The clinical benefits of acupuncture are difficult to ignore, but also can be difficult to explain to a Western audience. For nearly 50 years, relentlessly inquisitive scientists and physicians have been working toward a conceptual model to explain acupuncture.
North Carolina Acupuncture Board Files Dry Needling Lawsuit
In early September, the NCALB filed a complaint against the North Carolina Board of Physical Therapy Examiners over the issue of dry needling, a form of acupuncture that uses solid needles to puncture the skin and muscle tissue to relieve pain.
Targeting the Bad Apples in the Bunch
While everyone was focused on the conversion to ICD-10, the Office of Inspector General for Health and Human Services released a new report on chiropractic titled "CMS Should Use Targeted Tactics to Curb Questionable and Inappropriate Payments for Chiropractic Services."
Acupuncture and Oriental Medicine in the West
We know acupuncture and Oriental medicine as the indigenous medicine of East Asia; in particular China, Korea and Japan are the countries of origin of this wonderful healing system.
Omega-3 Fish Oil: An Underappreciated Element of Men's Health
As a clinician with many male patients -- and as a man myself -- I am all too aware of the fact that we like to convince ourselves that we are doing great, when that may be the farthest thing from the truth.
The Modern Application of Ancient Mei Rong
Chinese Medical Cosmetology (Mei Rong) has a well-documented and venerated history dating back to the Qin (221-206 BC) Dynasty.
Footsteps of the Sages: An Apprenticeship with Dr. Kezhan Zhang
When I met Dr. Kezhen Zhang in May 2013, I was his translator and the integrity, creativity, and passion he demonstrated as a practitioner and advocate of the medicine convinced me to travel to Beijing to study with him.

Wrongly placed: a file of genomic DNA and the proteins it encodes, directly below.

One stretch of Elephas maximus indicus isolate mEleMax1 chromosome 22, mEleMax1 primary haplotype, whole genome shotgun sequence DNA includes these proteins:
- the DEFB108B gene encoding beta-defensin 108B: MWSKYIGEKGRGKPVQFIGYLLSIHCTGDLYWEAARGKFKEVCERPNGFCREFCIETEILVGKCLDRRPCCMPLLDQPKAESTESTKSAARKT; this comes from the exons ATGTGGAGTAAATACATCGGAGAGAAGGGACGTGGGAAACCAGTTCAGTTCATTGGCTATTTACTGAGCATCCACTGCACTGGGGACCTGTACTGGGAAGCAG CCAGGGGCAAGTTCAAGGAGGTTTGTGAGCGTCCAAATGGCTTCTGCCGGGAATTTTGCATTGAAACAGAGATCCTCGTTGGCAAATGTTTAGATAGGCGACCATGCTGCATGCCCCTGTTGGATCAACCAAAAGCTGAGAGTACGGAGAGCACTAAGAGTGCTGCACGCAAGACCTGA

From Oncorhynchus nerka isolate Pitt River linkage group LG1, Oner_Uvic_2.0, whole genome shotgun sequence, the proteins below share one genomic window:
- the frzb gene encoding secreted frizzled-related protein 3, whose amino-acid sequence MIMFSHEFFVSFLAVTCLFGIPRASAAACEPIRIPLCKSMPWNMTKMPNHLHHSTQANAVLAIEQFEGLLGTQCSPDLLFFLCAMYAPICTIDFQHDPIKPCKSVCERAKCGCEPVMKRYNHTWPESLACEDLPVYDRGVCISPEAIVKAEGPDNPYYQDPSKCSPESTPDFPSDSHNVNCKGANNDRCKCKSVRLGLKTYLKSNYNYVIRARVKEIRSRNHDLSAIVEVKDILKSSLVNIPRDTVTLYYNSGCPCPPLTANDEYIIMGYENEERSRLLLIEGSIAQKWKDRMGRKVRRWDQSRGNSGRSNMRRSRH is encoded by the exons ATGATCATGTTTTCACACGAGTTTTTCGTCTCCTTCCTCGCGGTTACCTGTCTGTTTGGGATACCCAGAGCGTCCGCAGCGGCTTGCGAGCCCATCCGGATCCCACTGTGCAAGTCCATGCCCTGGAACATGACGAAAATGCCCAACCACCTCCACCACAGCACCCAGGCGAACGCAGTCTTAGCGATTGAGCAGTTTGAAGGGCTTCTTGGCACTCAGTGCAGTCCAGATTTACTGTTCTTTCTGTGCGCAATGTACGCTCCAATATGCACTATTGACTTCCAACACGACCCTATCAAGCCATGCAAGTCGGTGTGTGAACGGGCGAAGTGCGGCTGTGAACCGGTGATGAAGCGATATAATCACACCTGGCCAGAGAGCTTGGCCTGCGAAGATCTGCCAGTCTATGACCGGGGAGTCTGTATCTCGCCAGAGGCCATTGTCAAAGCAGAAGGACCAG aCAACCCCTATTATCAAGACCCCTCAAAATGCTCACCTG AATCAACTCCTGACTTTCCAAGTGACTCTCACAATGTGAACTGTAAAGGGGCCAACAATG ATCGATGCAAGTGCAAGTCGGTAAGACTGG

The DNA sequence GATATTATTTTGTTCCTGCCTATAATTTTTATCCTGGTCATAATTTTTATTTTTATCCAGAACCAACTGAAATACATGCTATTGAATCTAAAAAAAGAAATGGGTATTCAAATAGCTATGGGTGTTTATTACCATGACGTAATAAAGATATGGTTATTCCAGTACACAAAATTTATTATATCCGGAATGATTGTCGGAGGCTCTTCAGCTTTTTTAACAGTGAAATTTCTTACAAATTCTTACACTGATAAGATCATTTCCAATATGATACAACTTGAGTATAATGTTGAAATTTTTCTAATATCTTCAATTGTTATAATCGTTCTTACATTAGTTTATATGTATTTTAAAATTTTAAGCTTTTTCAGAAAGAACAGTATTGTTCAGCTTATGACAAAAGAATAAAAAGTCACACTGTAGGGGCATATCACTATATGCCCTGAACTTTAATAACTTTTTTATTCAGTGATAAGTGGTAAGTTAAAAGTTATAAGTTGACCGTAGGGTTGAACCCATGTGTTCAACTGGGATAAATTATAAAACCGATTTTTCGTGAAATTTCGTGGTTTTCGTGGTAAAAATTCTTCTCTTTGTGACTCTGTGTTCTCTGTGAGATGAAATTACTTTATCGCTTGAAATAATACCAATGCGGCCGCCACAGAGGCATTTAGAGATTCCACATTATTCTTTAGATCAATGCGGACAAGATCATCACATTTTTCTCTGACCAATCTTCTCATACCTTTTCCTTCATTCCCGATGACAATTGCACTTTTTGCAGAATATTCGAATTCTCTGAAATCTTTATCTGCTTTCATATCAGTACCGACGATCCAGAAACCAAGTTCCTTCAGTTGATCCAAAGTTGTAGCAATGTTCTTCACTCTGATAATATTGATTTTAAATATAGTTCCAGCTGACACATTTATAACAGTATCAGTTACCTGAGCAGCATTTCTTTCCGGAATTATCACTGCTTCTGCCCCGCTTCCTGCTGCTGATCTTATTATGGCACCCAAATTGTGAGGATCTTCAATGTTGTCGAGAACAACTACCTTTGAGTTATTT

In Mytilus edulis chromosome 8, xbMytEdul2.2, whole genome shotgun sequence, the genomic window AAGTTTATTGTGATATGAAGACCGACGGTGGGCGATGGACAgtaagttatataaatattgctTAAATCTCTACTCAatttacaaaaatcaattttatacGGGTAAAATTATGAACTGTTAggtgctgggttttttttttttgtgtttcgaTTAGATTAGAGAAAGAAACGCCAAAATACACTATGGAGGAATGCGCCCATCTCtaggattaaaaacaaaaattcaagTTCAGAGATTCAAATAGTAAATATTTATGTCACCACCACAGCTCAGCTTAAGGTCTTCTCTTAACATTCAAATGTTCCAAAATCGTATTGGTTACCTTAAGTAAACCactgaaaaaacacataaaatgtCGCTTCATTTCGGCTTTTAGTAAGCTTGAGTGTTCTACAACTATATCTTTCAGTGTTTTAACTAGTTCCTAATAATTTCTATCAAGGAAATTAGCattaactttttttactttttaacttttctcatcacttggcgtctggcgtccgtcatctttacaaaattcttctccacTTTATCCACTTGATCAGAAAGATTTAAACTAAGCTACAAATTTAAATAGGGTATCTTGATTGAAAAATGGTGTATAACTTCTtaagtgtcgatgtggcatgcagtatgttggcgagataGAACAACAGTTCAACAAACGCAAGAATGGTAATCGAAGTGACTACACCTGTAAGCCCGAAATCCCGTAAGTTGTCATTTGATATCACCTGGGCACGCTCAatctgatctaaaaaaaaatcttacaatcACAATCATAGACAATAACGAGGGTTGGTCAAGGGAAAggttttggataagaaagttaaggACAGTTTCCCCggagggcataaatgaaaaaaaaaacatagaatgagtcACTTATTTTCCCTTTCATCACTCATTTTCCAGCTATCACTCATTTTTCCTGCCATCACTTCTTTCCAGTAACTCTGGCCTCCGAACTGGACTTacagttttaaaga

January, 2007, Vol. 07, Issue 01
Your Services Are Sorely Needed
With so many suffering from chronic pain and dissatisfied with allopathic treatment, is a new era of pain management on the horizon?
By Julie Engebretson
The Centers for Disease Control and Prevention (CDC) has released its 30th annual report on the health status of the nation, Health, United States, 2006.This document, prepared by the Secretary of the Department of Health and Human Services for the President and Congress, frames a general picture of health and trends in health care utilization, resources and expenditures. While the overall health of the nation seems to be improving or holding steady in many areas, results from the National Health Interview survey highlight the need for appropriate management of one particular condition: pain. Pain was such a prevalent complaint among those interviewed, researchers devoted a special section of the 2006 report solely to this condition. Titled "Special Feature: Pain," this section of the report focuses on pain as it affects various anatomical locations, including the low back, head, neck, face and joints.
As noted, the health of the nation continues to improve in several respects. This kind of improvement is attributable in part to the significant resources devoted to public health programs, research, health care and health education. All in all, life expectancy in this country is continuing a steady, upward trend. But as Americans are living longer, the question remains, "Are they living well?" Between 1999 and 2002, more than 25 percent of Americans over the age of 20 reported suffering pain, of any kind, that persisted for longer than 24 hours. Nearly 60 percent of adults older than 65 who reported pain indicated their pain lasted for an entire year or longer.